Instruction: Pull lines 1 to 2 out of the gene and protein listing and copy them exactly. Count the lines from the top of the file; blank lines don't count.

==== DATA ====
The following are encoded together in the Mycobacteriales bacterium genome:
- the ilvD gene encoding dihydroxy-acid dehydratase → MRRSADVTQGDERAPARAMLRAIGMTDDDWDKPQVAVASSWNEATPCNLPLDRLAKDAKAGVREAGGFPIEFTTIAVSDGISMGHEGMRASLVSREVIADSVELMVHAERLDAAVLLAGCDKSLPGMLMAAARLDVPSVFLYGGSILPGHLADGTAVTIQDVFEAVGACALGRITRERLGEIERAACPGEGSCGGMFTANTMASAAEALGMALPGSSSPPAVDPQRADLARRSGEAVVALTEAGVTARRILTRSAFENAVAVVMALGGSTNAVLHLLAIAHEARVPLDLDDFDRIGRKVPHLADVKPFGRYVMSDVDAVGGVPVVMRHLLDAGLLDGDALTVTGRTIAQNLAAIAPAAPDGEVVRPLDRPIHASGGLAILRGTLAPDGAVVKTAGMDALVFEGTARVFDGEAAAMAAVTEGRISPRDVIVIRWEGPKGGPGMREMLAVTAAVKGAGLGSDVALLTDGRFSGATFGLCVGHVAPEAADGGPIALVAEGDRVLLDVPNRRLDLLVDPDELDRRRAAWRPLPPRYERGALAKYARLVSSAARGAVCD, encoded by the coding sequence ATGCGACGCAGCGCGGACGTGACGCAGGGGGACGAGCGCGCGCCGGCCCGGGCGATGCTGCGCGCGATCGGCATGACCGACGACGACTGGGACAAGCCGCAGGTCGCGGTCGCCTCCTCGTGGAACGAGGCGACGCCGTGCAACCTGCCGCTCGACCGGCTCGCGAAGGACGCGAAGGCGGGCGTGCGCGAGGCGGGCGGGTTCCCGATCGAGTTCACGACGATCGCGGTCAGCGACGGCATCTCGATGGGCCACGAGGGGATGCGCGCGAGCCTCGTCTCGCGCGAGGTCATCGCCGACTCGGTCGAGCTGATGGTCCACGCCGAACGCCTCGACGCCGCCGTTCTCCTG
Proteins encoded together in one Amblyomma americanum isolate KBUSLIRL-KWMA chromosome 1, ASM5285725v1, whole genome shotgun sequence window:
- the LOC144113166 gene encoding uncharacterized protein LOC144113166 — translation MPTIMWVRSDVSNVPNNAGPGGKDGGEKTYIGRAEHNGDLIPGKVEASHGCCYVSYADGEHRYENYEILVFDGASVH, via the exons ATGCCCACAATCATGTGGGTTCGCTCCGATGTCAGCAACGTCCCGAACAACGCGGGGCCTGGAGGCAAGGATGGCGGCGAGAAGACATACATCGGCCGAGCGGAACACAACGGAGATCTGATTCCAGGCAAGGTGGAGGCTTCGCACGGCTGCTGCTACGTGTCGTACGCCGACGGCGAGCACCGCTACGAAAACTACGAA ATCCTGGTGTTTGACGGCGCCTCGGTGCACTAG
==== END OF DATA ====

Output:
The following are encoded together in the Mycobacteriales bacterium genome:
- the ilvD gene encoding dihydroxy-acid dehydratase → MRRSADVTQGDERAPARAMLRAIGMTDDDWDKPQVAVASSWNEATPCNLPLDRLAKDAKAGVREAGGFPIEFTTIAVSDGISMGHEGMRASLVSREVIADSVELMVHAERLDAAVLLAGCDKSLPGMLMAAARLDVPSVFLYGGSILPGHLADGTAVTIQDVFEAVGACALGRITRERLGEIERAACPGEGSCGGMFTANTMASAAEALGMALPGSSSPPAVDPQRADLARRSGEAVVALTEAGVTARRILTRSAFENAVAVVMALGGSTNAVLHLLAIAHEARVPLDLDDFDRIGRKVPHLADVKPFGRYVMSDVDAVGGVPVVMRHLLDAGLLDGDALTVTGRTIAQNLAAIAPAAPDGEVVRPLDRPIHASGGLAILRGTLAPDGAVVKTAGMDALVFEGTARVFDGEAAAMAAVTEGRISPRDVIVIRWEGPKGGPGMREMLAVTAAVKGAGLGSDVALLTDGRFSGATFGLCVGHVAPEAADGGPIALVAEGDRVLLDVPNRRLDLLVDPDELDRRRAAWRPLPPRYERGALAKYARLVSSAARGAVCD, encoded by the coding sequence ATGCGACGCAGCGCGGACGTGACGCAGGGGGACGAGCGCGCGCCGGCCCGGGCGATGCTGCGCGCGATCGGCATGACCGACGACGACTGGGACAAGCCGCAGGTCGCGGTCGCCTCCTCGTGGAACGAGGCGACGCCGTGCAACCTGCCGCTCGACCGGCTCGCGAAGGACGCGAAGGCGGGCGTGCGCGAGGCGGGCGGGTTCCCGATCGAGTTCACGACGATCGCGGTCAGCGACGGCATCTCGATGGGCCACGAGGGGATGCGCGCGAGCCTCGTCTCGCGCGAGGTCATCGCCGACTCGGTCGAGCTGATGGTCCACGCCGAACGCCTCGACGCCGCCGTTCTCCTG